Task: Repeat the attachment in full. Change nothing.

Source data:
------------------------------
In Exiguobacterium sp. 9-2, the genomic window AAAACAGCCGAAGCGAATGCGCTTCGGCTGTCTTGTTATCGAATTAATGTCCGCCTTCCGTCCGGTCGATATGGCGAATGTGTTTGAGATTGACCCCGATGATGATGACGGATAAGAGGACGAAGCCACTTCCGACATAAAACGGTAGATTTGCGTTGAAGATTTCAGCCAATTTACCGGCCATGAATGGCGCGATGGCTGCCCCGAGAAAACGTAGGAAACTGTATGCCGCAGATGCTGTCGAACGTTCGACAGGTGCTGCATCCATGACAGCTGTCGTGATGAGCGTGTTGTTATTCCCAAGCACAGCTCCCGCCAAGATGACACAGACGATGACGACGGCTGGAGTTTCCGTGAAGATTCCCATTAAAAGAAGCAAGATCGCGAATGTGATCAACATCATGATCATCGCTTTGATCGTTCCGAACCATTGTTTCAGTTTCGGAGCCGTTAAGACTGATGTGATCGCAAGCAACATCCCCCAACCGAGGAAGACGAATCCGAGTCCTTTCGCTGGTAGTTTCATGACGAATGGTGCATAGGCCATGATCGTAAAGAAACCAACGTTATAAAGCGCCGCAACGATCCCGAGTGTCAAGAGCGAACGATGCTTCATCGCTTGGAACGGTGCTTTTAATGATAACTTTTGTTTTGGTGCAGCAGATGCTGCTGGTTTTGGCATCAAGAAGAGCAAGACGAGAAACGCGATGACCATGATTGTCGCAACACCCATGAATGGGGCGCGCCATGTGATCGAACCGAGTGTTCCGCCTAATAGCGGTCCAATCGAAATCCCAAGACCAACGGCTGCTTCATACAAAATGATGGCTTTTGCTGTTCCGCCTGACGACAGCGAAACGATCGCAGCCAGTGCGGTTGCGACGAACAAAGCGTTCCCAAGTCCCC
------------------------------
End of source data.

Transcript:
In Exiguobacterium sp. 9-2, the genomic window AAAACAGCCGAAGCGAATGCGCTTCGGCTGTCTTGTTATCGAATTAATGTCCGCCTTCCGTCCGGTCGATATGGCGAATGTGTTTGAGATTGACCCCGATGATGATGACGGATAAGAGGACGAAGCCACTTCCGACATAAAACGGTAGATTTGCGTTGAAGATTTCAGCCAATTTACCGGCCATGAATGGCGCGATGGCTGCCCCGAGAAAACGTAGGAAACTGTATGCCGCAGATGCTGTCGAACGTTCGACAGGTGCTGCATCCATGACAGCTGTCGTGATGAGCGTGTTGTTATTCCCAAGCACAGCTCCCGCCAAGATGACACAGACGATGACGACGGCTGGAGTTTCCGTGAAGATTCCCATTAAAAGAAGCAAGATCGCGAATGTGATCAACATCATGATCATCGCTTTGATCGTTCCGAACCATTGTTTCAGTTTCGGAGCCGTTAAGACTGATGTGATCGCAAGCAACATCCCCCAACCGAGGAAGACGAATCCGAGTCCTTTCGCTGGTAGTTTCATGACGAATGGTGCATAGGCCATGATCGTAAAGAAACCAACGTTATAAAGCGCCGCAACGATCCCGAGTGTCAAGAGCGAACGATGCTTCATCGCTTGGAACGGTGCTTTTAATGATAACTTTTGTTTTGGTGCAGCAGATGCTGCTGGTTTTGGCATCAAGAAGAGCAAGACGAGAAACGCGATGACCATGATTGTCGCAACACCCATGAATGGGGCGCGCCATGTGATCGAACCGAGTGTTCCGCCTAATAGCGGTCCAATCGAAATCCCAAGACCAACGGCTGCTTCATACAAAATGATGGCTTTTGCTGTTCCGCCTGACGACAGCGAAACGATCGCAGCCAGTGCGGTTGCGACGAACAAAGCGTTCCCAAGTCCCC